By NATARIO McKENZIE
Tribune Business Reporter
A dry cleaning chain chief has described increasing crime levels as “very discouraging and disheartening” , given that there is a “direct correlation” with the high cost of doing business in the Bahamas.
Lana Lee-Brogdon, New Oriental Cleaners’ president, said the business - which has 10 locations in New Providence - had suffered two break-ins in recent weeks, the latest occurring last Thursday night at its East Street location.
“It had to be a child or a very tiny man, because there was barely enough space to get in. They did it with tools. They came prepared because there are bars on the window. There was another incident a couple of weeks back where they smashed the whole door,” said Mrs Lee-Brogdon.
Mrs Lee-Brodgon, who recently said the dry cleaning chain may have to look at laying-off some of its 114 employees in the next “three to six months” if its sales continue to decline at June’s pace, said such “sudden expenses” ultimately impact the overall cost of doing business.
“You have a big deductible and you suffer a significant loss every time something like that happens,” she explained. “It’s very discouraging. In these times you are trying to reduce all the expenses you can control, and then you have all of a sudden this expense you didn’t plan for. It’s very discouraging and I don’t see it getting any better. It’s disheartening from a personal and business point of view.”
Mrs Lee-Brogdon said the length of time to obtain an official police report was “past frustrating” .
She added: “In general I believe that the police are doing what they can with the resources they have. Annually, I probably do anywhere from six to eight reports between traffic accidents, break-ins and robberies, but the process is just so ridiculous.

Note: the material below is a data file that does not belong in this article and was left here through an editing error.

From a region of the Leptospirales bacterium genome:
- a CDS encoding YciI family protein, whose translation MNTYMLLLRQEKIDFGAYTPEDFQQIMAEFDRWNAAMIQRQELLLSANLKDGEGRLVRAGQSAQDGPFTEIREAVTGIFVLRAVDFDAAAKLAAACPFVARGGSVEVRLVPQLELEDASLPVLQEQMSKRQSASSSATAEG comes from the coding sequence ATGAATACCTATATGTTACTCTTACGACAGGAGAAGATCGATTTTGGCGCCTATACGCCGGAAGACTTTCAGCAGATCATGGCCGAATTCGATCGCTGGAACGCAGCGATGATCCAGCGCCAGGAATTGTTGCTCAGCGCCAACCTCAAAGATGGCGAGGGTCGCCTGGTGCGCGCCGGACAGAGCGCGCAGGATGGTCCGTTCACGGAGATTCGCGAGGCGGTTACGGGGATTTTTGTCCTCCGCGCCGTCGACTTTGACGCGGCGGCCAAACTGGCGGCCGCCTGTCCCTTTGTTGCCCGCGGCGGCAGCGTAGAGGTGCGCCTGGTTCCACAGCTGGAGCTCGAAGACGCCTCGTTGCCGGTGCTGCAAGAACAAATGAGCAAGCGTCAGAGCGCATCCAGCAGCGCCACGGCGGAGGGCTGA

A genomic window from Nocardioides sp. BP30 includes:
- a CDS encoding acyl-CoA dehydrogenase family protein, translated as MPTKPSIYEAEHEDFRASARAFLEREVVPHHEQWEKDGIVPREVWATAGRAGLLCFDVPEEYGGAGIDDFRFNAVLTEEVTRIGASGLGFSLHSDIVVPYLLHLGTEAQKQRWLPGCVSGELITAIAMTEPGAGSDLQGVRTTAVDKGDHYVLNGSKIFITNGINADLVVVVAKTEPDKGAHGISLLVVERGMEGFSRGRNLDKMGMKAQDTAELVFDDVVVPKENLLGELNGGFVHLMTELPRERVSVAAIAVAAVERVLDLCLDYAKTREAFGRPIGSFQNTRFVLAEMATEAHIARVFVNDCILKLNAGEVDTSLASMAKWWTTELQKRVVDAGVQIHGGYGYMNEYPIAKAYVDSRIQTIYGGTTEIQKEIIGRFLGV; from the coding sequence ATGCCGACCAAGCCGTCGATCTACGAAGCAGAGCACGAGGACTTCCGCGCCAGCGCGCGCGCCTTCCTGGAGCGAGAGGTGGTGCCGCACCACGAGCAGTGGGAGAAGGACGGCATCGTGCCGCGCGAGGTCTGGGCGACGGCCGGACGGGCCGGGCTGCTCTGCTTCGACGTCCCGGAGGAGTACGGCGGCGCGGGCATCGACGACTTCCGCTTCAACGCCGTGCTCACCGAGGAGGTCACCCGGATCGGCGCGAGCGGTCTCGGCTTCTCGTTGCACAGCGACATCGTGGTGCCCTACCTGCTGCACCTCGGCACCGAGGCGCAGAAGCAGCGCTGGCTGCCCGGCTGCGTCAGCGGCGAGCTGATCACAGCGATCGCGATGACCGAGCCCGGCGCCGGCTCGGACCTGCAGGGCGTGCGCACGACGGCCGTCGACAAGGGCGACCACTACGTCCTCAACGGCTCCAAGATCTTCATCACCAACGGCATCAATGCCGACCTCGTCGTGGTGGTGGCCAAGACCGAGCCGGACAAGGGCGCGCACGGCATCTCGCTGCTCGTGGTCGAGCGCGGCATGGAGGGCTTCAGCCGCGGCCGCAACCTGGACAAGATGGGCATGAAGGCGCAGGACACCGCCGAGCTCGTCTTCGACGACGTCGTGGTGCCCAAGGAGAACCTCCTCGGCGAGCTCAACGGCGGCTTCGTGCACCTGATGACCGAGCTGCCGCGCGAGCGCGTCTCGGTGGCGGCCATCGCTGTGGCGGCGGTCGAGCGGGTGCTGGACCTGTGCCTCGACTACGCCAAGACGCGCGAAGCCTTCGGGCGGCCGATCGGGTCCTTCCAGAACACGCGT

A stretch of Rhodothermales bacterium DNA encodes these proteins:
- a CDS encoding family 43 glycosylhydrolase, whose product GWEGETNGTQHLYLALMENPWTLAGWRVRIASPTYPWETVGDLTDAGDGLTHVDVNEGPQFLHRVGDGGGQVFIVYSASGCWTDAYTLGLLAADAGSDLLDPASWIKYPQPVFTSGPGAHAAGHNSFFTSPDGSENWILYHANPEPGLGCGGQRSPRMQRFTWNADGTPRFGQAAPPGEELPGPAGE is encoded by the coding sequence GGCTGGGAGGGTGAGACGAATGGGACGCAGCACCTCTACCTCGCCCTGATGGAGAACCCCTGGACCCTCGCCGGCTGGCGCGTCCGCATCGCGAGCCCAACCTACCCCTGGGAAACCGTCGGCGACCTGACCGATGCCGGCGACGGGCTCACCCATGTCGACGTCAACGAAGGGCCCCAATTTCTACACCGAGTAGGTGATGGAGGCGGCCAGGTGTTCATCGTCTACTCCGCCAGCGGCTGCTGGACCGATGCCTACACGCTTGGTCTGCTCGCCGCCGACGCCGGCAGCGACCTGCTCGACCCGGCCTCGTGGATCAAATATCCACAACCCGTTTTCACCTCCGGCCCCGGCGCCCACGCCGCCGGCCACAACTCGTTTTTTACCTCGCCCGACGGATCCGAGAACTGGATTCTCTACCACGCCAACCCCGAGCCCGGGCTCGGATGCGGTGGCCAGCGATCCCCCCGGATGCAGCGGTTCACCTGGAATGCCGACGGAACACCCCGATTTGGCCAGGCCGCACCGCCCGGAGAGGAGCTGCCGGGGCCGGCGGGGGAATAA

“Sometimes I have to decide whether I want to go that route or whether I do not want to do it. I had two break-ins in the last couple of weeks. They are now requiring - and I never had to do this before - the owner of the business to physically go down to the station and make a report.
“The process isn’t timely. They’re still writing these things by hand, and for traffic accidents it’s much worse. It should be more timely, especially when there is insurance involved. Every time I file a report it’s always pending the police report. You need the police report before you get any compensation from the insurance companies.”
Edison Sumner, the Bahamas Chamber of Commerce and Employer’s Confederation (BCCEC) chief executive, said that while it had not received many calls from its membership concerning incidents of crime, the issue remained a major concern.
“Crime as a whole is a major concern for us. We are still concerned about the level of crime in the community and against business people, in particular, because there is a direct correlation to the cost of doing business in this country. When their livelihood is threatened, jobs are threatened,” said Mr Sumner.
He added that the Chamber’s crime prevention committee, now headed by former Deputy Commissioner of Police, Marvin Dames, was formulating what he described as a “very robust” crime prevention campaign in an effort to help reduce the incidents of crime within the business community.